by T. Logan Metesh, Firearms Specialist, NRA Museums - Friday, September 29, 2017
It’s not uncommon for brand name objects to assume the role of catch-all term for their generic equivalent. Case in point: Kleenex for facial tissue and Q-tips for cotton swabs.
While not nearly as common in the realm of firearms, it does happen from time to time. That’s the case with the “Deringer” and “derringer.”
For starters, the catch-all spelling uses a lower-case D and has two R’s, and the brand-name version uses an upper-case D and has only one R. Why the difference? Because the latter is a proper name.
Henry Deringer, Jr. had gunsmithing in his blood: his father, an immigrant from Germany, came to the American Colonies before the Revolutionary War and was known for making Kentucky rifles and pistols.
Junior opened up his own gun shop in Philadelphia in 1806. He cut his teeth on government contracts making approximately 20,000 Model 1814 and Model 1817 flintlock rifles and approximately 1,200 Model 1845 Boxlock Navy flintlock pistols.
When military contracts waned after the Mexican-American War, Deringer shifted his focus to firearms for private purchase. This decision would lead to his name becoming forever linked to pocket pistols, whether he actually made them or not.
Unfortunately for Deringer, there was nothing new about any of the mechanisms employed in his pistol. Because of this, there was nothing for him to patent. His only legal protection came from his trademark, which was DERINGER / PHILADELA, stamped on the lock plate. This proved to create a legal headache for Deringer for the rest of his life.
Competitors seeking to capitalize on the Deringer brand-name began stamping their lock plates with names that were similar: J. Deringer, Deeringer, Beringer, and most famously, Derringer. The exact number of companies making copies of Deringer’s design is unknown; it is believed that there were at least half a dozen in Philadelphia alone! One such Philly-based maker, Slotter & Company, employed former Deringer employees. As a result, they were almost indistinguishable from the genuine guns.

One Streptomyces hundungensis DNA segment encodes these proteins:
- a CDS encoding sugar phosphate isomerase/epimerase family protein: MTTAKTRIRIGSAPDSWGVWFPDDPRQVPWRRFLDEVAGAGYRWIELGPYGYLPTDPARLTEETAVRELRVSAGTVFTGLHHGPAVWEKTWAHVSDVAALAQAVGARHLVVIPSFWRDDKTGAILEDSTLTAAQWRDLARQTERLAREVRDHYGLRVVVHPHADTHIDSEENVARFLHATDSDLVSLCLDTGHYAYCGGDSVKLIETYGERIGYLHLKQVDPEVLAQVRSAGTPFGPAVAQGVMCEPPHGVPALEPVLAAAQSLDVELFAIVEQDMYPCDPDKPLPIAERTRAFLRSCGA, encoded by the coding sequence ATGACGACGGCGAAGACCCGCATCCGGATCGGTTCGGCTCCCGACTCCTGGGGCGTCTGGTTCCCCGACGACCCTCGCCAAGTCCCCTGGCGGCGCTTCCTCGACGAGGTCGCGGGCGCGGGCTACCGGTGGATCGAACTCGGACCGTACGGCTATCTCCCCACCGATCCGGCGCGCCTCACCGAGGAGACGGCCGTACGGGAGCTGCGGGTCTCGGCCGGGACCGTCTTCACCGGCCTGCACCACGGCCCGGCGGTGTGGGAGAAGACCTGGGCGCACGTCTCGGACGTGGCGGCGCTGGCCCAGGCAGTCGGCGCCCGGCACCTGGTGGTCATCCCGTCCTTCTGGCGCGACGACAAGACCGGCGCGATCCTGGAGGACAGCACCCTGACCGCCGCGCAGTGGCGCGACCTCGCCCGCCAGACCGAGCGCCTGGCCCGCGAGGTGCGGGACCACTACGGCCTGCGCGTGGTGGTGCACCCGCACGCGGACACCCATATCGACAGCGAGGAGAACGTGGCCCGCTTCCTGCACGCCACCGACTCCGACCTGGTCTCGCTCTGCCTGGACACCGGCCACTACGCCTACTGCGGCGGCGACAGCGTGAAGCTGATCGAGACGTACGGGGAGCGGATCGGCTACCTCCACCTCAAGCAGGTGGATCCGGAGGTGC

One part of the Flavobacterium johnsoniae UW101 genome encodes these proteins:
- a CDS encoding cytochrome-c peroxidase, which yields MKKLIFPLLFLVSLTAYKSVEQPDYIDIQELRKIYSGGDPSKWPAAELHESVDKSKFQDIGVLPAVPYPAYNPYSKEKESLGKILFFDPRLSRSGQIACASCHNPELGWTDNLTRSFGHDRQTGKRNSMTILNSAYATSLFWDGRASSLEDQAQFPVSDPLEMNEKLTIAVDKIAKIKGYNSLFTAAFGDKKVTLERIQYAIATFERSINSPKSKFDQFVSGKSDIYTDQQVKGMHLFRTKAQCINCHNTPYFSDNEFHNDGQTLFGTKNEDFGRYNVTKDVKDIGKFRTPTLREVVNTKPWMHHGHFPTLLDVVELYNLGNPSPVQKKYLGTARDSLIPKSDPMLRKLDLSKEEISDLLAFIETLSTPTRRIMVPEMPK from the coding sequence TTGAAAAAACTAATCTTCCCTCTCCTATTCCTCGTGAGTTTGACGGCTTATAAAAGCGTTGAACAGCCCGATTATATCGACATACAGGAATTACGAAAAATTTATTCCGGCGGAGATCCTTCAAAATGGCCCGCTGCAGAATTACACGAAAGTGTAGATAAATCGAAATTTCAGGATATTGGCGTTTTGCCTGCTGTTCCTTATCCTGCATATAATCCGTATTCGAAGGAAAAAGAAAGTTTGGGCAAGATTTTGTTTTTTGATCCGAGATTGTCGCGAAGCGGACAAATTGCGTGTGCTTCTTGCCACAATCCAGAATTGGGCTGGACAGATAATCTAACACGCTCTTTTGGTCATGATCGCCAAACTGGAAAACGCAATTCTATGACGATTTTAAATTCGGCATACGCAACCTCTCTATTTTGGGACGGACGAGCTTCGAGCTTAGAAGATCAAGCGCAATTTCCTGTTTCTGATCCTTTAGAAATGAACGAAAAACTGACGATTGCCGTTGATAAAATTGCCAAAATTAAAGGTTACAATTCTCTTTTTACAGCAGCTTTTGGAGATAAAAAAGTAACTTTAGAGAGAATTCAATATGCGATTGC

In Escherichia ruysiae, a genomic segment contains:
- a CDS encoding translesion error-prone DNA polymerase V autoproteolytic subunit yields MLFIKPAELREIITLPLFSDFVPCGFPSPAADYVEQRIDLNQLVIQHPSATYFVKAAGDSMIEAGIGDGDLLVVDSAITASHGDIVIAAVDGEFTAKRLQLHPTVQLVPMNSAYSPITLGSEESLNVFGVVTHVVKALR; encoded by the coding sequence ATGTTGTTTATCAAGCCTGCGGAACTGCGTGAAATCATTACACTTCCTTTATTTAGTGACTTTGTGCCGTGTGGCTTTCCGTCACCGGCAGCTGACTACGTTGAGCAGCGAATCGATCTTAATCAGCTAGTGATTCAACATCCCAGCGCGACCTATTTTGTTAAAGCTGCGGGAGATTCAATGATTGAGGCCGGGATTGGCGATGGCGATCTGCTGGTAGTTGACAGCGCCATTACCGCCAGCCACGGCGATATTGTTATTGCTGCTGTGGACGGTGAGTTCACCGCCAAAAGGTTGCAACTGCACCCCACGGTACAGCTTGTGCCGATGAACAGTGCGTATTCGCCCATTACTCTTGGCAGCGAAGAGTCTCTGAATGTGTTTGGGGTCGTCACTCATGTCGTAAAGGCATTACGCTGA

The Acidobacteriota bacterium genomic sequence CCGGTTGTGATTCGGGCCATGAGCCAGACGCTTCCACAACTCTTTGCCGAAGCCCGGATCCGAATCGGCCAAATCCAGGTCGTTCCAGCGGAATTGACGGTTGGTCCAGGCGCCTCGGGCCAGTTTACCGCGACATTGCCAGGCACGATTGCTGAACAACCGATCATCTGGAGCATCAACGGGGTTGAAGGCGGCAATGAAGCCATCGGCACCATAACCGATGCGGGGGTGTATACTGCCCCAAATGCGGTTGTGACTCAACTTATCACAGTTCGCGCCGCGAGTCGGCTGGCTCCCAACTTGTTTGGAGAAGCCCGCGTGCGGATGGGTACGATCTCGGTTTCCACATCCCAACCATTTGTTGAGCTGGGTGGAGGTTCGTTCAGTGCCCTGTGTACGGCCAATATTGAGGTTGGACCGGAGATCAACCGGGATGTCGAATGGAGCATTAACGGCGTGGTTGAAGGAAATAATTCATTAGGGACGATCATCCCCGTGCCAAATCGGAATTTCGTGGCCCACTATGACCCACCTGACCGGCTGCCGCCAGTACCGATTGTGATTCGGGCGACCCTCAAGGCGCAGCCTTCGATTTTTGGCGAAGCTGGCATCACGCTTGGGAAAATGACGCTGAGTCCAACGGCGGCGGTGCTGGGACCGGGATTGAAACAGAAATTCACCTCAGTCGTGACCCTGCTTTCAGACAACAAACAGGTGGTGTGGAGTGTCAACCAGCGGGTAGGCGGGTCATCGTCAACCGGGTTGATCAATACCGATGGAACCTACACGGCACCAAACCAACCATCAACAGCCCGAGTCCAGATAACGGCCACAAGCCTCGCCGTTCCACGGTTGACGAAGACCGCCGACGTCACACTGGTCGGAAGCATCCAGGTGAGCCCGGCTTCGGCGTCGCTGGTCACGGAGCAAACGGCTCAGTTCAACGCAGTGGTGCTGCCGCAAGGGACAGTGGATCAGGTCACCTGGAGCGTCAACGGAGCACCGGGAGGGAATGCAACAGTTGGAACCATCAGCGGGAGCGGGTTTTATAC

While “Deringer” and “derringer” have become interchangeable and hold the same meaning to most people, it is important to remember that technically they are two different things. It may not seem like that big of a deal to most, but there are times when knowing the difference between the two really does matter – especially to a gun collector.
Check out this segment from Curator's Corner featuring Deringer's Derringer:
Check out this unique piece and others in person at the National Firearms Museum in Fairfax, Virginia. You can also tune into Curator's Corner on NRATV airing Thursdays at 3:35pm ET for more segments on historical firearms!